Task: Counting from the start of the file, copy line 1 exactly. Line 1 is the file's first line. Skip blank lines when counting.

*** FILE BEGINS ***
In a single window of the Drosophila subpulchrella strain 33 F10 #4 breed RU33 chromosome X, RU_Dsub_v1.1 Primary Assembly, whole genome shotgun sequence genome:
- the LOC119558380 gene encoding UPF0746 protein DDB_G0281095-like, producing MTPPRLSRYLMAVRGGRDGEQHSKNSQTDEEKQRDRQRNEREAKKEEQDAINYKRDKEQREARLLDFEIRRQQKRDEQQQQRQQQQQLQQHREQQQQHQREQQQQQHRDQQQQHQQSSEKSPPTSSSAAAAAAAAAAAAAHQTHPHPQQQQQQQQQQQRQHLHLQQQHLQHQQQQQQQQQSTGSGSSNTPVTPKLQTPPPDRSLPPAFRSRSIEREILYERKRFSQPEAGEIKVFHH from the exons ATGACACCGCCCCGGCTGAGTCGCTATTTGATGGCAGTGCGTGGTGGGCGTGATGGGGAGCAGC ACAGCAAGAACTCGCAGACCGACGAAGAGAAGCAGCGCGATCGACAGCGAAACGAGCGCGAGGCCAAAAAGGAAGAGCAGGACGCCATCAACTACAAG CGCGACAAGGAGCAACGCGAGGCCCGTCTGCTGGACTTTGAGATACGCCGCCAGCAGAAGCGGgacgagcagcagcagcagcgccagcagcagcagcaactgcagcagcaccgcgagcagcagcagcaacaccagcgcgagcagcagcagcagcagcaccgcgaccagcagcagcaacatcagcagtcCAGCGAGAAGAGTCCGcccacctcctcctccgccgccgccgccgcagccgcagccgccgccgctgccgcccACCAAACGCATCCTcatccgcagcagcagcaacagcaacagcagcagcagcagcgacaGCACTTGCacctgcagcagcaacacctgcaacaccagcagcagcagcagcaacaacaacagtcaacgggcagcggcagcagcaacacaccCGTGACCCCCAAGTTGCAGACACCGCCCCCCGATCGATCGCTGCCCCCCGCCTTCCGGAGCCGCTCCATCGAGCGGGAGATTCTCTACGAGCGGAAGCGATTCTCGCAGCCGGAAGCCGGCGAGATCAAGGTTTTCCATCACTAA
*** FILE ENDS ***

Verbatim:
In a single window of the Drosophila subpulchrella strain 33 F10 #4 breed RU33 chromosome X, RU_Dsub_v1.1 Primary Assembly, whole genome shotgun sequence genome: